1
$\begingroup$

When finding the half equation and overall redox equation for the following:

a) $\ce{Fe^2+(aq) + Cl2(g) <=>}$
b) $\ce{N2(g) + H2(g) <=>}$

The solution from the textbook is given below. I do not understand why the products (in the overall reaction) for a) are 2 individual ions (and not $\ce{FeCl3}$ whilst the product for b) is a compound (and not $\ce{2N3- + 6H+}$).

One difference I noted was, when the electrons are balanced for a) it gives $\ce{2Fe3+}$ and $\ce{2Cl-}$ , which cannot go together unless its $\ce{2Fe3+}$ and $\ce{6Cl-}$, whilst for b), when the electrons are balanced we have $\ce{6H+}$ and $\ce{N2}$ which combine as is to form $\ce{2NH3}$. Is this the reason?

The solution given is:

a)
Oxidation: $\ce{2Fe^2+(s) -> 2Fe^3+ + 2e- }$
Reduction: $\ce{Cl2(g) + 2e- -> 2Cl- }$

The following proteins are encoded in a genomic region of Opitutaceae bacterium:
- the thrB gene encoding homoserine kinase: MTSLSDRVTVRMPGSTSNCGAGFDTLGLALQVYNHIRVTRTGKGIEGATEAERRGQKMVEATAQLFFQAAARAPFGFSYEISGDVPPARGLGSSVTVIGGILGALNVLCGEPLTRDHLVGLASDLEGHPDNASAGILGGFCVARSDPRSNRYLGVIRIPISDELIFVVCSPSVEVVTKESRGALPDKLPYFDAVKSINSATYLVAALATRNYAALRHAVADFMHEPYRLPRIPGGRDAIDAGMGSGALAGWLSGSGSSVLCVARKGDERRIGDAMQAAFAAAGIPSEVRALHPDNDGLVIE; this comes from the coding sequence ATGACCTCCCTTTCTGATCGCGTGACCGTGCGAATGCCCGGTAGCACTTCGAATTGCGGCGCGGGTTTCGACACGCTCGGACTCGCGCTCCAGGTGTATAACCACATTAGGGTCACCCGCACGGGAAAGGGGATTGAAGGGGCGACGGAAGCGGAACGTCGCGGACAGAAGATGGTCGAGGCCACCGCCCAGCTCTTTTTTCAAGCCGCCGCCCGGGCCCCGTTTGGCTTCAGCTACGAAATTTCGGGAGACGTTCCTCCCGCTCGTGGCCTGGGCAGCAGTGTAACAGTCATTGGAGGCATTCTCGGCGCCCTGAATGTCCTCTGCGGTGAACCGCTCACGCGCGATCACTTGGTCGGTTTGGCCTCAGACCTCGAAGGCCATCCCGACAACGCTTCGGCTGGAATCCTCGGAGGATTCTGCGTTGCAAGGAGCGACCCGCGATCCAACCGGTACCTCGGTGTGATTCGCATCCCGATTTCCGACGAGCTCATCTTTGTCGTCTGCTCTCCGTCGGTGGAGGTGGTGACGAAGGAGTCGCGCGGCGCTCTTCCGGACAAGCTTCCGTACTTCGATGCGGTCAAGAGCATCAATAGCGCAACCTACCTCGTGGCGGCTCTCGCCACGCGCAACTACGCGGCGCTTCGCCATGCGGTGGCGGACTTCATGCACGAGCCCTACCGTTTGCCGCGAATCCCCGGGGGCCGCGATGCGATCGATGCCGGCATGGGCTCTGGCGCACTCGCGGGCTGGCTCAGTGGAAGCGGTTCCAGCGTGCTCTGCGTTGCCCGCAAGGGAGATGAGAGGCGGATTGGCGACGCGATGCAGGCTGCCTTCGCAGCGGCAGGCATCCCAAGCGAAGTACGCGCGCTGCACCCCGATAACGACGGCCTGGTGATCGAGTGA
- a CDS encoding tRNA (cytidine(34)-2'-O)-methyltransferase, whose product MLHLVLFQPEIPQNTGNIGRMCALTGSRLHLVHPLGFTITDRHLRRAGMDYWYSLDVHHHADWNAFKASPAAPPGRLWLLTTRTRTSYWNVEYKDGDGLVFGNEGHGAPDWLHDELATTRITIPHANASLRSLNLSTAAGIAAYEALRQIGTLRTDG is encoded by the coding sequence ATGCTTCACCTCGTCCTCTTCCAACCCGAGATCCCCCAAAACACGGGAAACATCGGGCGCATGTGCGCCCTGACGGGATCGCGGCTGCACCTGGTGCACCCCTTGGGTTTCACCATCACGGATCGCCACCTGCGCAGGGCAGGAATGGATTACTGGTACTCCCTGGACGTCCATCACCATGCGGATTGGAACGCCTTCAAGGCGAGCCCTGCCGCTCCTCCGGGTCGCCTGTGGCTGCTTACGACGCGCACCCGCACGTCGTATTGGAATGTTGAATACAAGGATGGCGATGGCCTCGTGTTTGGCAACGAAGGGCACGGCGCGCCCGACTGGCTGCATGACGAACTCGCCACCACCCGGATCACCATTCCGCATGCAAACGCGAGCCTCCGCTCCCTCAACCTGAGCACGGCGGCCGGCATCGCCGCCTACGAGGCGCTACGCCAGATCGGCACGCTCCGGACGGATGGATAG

Overall: $\ce{2Fe^2+ (aq) + Cl2(g) <=> 2Fe^3+ + 2Cl- }$

b)
Oxidation: $\ce{3H2 -> 6H+ + 6e-}$
Reduction: $\ce{N2 + 6e- -> 2N^3-}$
Overall: $\ce{N2(g) + 3H2(g) <=> 2NH3}$

$\endgroup$
3
$\begingroup$

While FeCl3 is a possible product, the reaction in A is aqueous. Wikipedia shows that is readily dissolves in water (92 g/100 mL @ 20C). The products exist as ions, and are written as such.

I would suspect you're not supposed to have solubility constants memorized though, so in general if it is in water they will exist as ions.

B is a gaseous reaction and the product is a compound, not an ion set like A.

$\endgroup$

Your Answer

By clicking “Post Your Answer”, you agree to our terms of service, privacy policy and cookie policy

Not the answer you're looking for? Browse other questions tagged or ask your own question.